Fact Sheet

Why is there a need for safe drinking water funding in California?

  • Most Californians have access to safe drinking water, but some disadvantaged communities do not
  • Lack of access to safe drinking water is a public health issue the state must address
  • A funding gap exists for operations & maintenance (O&M) costs for community water systems that treat water
  • In general, O&M costs cannot be financed using existing state and federal drinking water funding sources
  • In some situations, consolidation of a community water system may be the most effective solution
  • A financial solution is needed for O&M and consolidation costs that can complement existing federal and state funding sources for capital costs

What are the elements of the Senate’s Safe Drinking Water Plan alternative?

  • A $150 million per year continuous appropriation from the General Fund to the Safe and Affordable Drinking Water Fund;
  • SB 200 (Monning), would create the Safe and Affordable Drinking Water Fund and provide the requirements for this funding program (e.g., the scope of eligible applicants, how the money could be spent, etc.); and
  • SB 414 (Caballero), which is co-sponsored by Eastern Municipal Water District and the California Municipal Utilities Association, would provide for the creation of small system water authorities. This bill would help the situation where small failing public water systems do not have the economies of scale to be sustainable.

How would the ACWA/CMUA proposal for a Trust work?

  • The Trust’s principal would be initially financed with a one-time infusion of General Fund dollars during a budget surplus year
  • There is a record budget surplus for the 2019-2020 Fiscal Year, which makes it the perfect time to create and fund the Trust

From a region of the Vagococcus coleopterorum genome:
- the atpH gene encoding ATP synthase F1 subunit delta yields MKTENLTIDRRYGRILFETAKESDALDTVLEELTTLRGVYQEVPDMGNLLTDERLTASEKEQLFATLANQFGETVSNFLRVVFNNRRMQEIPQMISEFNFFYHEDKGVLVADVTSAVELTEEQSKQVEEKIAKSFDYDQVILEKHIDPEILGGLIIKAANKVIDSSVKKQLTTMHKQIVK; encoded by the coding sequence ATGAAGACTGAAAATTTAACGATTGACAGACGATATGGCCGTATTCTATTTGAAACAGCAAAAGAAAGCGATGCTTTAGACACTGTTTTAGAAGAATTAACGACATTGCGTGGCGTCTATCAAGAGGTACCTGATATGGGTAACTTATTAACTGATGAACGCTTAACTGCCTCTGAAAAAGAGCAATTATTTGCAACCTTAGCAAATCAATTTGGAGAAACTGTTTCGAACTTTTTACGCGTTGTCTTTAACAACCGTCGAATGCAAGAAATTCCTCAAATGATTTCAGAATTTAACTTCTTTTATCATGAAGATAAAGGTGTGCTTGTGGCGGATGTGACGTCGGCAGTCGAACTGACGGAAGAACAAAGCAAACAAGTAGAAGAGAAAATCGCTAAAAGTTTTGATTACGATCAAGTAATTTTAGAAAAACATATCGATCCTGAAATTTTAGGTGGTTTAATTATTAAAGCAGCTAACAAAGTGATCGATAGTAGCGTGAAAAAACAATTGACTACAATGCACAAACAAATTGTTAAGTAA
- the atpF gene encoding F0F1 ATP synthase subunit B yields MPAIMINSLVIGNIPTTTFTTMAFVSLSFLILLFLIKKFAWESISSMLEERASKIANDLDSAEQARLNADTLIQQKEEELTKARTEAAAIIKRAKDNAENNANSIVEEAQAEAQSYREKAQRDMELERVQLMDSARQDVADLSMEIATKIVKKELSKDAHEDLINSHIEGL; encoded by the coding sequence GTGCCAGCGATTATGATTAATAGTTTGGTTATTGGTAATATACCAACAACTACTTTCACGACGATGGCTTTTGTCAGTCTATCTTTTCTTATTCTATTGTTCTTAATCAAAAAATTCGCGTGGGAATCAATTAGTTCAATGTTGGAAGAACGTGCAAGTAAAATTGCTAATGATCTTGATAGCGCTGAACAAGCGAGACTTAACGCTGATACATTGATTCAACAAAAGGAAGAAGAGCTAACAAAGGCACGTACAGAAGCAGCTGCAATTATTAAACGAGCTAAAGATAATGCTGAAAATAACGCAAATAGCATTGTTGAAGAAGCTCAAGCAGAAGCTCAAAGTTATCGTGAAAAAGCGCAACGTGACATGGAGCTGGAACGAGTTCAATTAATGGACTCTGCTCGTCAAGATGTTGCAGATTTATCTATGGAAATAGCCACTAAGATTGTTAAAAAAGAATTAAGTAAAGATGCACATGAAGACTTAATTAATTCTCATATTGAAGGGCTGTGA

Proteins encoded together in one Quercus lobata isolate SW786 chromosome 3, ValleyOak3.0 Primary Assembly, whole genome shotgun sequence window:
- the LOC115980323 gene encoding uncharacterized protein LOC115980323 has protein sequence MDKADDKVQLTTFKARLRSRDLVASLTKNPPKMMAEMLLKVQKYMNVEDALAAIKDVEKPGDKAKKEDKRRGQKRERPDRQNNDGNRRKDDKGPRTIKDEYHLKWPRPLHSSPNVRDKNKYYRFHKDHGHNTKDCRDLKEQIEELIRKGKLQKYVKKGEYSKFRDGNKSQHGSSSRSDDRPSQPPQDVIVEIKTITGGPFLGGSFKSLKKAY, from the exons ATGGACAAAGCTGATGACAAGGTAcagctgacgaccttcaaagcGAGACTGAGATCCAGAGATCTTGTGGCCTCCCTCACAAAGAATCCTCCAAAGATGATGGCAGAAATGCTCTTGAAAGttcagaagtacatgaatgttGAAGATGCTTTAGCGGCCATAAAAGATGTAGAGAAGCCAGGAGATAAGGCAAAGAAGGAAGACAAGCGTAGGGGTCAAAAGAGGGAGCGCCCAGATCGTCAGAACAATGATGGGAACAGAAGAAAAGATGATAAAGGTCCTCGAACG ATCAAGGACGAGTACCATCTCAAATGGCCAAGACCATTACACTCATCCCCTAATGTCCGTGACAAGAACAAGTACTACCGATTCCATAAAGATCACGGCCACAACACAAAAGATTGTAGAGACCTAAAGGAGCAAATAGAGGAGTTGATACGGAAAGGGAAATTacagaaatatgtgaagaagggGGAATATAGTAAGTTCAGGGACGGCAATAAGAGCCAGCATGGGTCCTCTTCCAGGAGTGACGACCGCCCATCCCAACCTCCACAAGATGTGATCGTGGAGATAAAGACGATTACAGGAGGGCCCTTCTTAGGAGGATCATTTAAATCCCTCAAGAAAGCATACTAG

• The Trust’s principal would be invested, and the net income would be transferred to a Safe Drinking Water Fund, which the State Water
  • Resources Control Board would administer
  • Funding the Trust via the General Fund serves as a progressive source of revenue, as taxpayers with higher income would contribute more, while lower income taxpayers would contribute less

The governor and some legislators are proposing a statewide tax on drinking water. How would that work?

  • The state would levy a monthly tax on the water bills of more than 10 million homes and businesses in California
  • More than 3,000 local water agencies would serve as tax collectors for the state in collecting the tax on drinking water bills
  • Local agencies would incur significant administrative and technology expenses associated with implementing new systems used for collecting water tax revenues from local water bills
  • Revenues generated from the tax would be funneled through the State Water Board, which would allocate funding to safe drinking water projects in the state